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  • Open access
  • 50 Reads
Development of Electrochemical Sensors Based on Electrosynthesized Ion Imprinted Polymers for Cobalt (Co2+) Ions Determination in Water

Preliminary results on an electrosynthesized ion imprinted polymeric (IIP) film for Co2+ ions determination in sensor development are here reported. The sensor was prepared by electropolymerization of poly-2-aminophenol (2-AP) monomer in presence of Co2+ ions, which acts as the template. The screen-printed carbon electrodes (SPCE) were used as transducer during sensor development, whereas the cyclic voltammetry (CV) and Electrochemical Impedance Spectroscopy (EIS) was used for the electrochemical characterization of sensor and for Co2+ ions sensing, respectively. The measurements consisted of 5.0 mmol FeCN-KCl solution prepared in PBS at pH 7.8 (0.1 M) for CV assay within a potential range between −0.2 and 1.2 V and EIS essays an open circuit and data was settled through a sinusoidal potential perturbation of 0.01 V amplitude and 57 as frequency values that were logarithmically distributed over a range of frequencies between 0.01 Hz and 100 kHz. A multivariate optimization based on design of experiment (DOE) was employed to study the effect of parameters on electrochemical performances of the sensor. After electropolymerization and rinsed electrodes was incubated in different Co2+ concentrations ions to be tested through EIS. A non-imprinted polymer (NIP) was prepared as a control under the same protocol, but without adding the template into the polymerization mixture. The results showed in the first experiment an adequate response for the characterization and testing of IIP and NIP. For these preliminary tests, the electropolymerization patterns of IIP polymers were found to be consistent with the ones previously reported. The first electropolymerization CV cycle of the IIP showed a unique peak at +0.3 V during polymerization process and the EIS essays during the IIP showed a consistent behavior for the lowest concentrations that were tested (1-8 μM).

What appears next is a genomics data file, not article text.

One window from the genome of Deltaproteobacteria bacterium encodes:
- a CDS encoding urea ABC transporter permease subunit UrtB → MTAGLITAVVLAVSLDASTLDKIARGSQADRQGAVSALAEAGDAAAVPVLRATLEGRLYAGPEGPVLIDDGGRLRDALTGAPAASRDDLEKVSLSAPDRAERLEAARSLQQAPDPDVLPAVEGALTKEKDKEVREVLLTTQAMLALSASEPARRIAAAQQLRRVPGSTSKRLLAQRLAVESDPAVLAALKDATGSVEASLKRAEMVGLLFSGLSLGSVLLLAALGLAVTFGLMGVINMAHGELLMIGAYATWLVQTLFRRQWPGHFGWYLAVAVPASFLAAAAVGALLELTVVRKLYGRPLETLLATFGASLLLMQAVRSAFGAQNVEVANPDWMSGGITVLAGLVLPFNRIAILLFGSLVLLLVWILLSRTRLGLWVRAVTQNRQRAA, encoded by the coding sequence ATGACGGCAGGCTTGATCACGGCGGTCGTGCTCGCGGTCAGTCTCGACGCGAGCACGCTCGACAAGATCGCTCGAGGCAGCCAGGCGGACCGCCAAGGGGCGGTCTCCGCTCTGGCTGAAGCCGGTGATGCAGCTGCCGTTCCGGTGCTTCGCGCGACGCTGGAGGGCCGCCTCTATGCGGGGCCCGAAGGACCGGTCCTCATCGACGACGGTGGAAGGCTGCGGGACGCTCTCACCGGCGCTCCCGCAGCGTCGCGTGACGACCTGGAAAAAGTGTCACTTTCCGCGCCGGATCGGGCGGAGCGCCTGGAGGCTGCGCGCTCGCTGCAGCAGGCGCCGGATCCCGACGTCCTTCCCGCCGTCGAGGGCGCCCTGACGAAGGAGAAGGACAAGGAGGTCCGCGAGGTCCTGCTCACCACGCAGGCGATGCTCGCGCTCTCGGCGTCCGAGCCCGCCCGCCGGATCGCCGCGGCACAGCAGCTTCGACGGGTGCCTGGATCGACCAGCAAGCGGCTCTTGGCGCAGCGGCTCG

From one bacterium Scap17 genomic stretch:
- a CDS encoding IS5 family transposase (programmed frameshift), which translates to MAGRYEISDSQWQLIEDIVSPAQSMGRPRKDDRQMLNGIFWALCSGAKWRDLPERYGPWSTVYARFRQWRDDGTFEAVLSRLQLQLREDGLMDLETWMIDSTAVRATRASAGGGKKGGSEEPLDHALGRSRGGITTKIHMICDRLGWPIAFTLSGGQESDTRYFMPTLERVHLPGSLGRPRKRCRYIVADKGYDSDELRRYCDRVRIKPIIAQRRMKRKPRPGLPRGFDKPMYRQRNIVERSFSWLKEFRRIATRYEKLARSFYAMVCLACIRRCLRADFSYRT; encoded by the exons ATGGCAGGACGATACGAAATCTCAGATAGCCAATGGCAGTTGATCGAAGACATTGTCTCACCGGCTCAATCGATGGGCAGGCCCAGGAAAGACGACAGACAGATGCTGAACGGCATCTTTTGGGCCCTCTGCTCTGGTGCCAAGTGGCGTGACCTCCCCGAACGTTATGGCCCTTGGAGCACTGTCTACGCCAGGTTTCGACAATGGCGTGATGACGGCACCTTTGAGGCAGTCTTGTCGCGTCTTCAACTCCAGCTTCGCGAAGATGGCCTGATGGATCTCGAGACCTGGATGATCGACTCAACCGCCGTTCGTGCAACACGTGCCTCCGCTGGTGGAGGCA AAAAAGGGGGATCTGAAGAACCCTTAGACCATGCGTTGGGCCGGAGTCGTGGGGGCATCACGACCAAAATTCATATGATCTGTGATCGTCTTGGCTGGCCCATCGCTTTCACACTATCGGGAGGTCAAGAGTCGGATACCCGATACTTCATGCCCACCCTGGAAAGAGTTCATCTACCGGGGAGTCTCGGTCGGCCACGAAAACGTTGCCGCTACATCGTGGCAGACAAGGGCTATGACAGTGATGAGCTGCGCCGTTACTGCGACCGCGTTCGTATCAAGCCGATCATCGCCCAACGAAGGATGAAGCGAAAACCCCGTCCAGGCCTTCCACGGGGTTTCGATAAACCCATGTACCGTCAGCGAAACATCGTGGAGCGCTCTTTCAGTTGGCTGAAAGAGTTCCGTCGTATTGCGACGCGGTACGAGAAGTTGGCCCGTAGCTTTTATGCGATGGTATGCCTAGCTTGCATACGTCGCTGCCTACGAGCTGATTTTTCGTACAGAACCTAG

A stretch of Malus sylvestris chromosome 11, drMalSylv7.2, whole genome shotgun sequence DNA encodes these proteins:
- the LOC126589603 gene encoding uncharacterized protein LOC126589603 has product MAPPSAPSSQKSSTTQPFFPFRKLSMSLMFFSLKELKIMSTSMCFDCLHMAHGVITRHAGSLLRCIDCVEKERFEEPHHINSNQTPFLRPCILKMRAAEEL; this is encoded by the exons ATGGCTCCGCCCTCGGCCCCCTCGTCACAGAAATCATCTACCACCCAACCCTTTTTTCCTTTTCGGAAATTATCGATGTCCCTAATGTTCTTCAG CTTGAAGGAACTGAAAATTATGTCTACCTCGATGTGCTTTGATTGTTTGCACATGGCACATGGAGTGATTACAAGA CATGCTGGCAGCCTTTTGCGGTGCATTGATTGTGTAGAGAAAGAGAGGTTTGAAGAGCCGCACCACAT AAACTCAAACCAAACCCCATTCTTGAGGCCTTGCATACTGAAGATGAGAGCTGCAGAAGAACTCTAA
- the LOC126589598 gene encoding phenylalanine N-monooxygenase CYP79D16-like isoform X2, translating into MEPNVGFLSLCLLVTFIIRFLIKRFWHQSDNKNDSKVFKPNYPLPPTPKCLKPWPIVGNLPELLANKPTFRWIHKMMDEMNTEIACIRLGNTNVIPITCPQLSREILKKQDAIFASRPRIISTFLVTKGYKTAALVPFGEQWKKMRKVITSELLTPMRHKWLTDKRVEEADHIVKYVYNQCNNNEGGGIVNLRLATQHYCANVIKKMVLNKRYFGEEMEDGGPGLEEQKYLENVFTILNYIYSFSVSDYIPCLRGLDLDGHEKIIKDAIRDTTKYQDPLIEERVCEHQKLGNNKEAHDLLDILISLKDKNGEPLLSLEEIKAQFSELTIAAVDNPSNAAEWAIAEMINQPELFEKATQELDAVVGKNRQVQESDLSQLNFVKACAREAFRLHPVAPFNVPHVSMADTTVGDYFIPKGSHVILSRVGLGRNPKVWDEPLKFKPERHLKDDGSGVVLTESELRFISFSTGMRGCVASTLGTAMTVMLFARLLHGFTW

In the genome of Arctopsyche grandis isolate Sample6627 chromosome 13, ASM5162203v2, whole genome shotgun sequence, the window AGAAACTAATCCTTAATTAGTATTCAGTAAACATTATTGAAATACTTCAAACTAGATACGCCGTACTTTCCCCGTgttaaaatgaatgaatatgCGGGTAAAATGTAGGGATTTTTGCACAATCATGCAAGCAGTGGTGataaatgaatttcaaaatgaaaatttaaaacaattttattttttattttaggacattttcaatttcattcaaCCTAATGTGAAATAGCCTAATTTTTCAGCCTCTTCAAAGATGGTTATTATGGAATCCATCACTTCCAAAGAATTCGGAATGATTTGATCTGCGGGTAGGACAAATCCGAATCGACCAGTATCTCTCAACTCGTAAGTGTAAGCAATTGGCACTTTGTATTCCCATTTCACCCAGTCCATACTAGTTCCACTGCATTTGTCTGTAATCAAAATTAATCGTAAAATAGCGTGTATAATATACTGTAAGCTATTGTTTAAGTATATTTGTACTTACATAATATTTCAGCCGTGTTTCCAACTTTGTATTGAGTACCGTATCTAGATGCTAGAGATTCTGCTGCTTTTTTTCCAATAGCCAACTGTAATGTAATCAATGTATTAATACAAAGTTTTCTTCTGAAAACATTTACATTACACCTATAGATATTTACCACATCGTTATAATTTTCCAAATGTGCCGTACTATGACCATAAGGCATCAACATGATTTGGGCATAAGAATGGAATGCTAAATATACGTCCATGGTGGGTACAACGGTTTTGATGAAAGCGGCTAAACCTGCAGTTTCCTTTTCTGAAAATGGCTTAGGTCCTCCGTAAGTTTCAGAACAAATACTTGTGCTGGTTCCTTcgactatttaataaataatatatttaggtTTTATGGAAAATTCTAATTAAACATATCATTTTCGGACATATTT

• Open access
  • 46 Reads
Use of fluorescent yeast-based biosensors for evaluation of the binding affinities of new steroid hormone and bile acid derivatives for select steroid receptors

Biosensors developed in yeast cells represent attractive research area in biomedicine because they allow for detection of molecules of various structures and biological activities, economically and simply, without use of harmful radioactive materials. We have focused our attention on identification of androgen, glucocorticoid and estrogen receptor α/β ligands using fluorescent biosensors in yeast. Identification of compounds that modulate the activity of androgen (AR) or estrogen receptors (ER) is one of the major goals in the design of new treatments of hormone-dependent cancers. Similarly, glucocorticoid receptor (GR) ligands are used to treat autoimmune and inflammatory diseases, but due to a large number of side effects and drug resistance, great effort has been made to find new modulators. In this study, ligand binding domains (LBDs) of AR, ERα, ERβ or GR fused with yellow fluorescent protein (YFP) were expressed in Saccharomyces cerevisiae. Recombinant yeast cells were treated with tested steroid hormone or bile acid derivatives and, due to fluorescence resonance energy transfer phenomenon following ligand-binding, relative binding affinities were quantified fluorimetrically. Our results show that some of the tested compounds have moderate to high binding affinity for particular steroid receptors, similar to natural ligands, while affinities of other compounds were low or negligible. To elucidate mechanisms of action for these compounds, additional experiments are necessary, and to better understand the molecular interactions within the ligand-binding pocket of the receptor, molecular docking analysis can be conducted. In summary, the yeast-based biosensors used in this work have proven to be very useful for in vitro screening of novel anti-cancer and anti-inflamatory drug candidates, as well as for elimination of compounds that do not deserve further attention and resources due to their lack of desired bioactivities.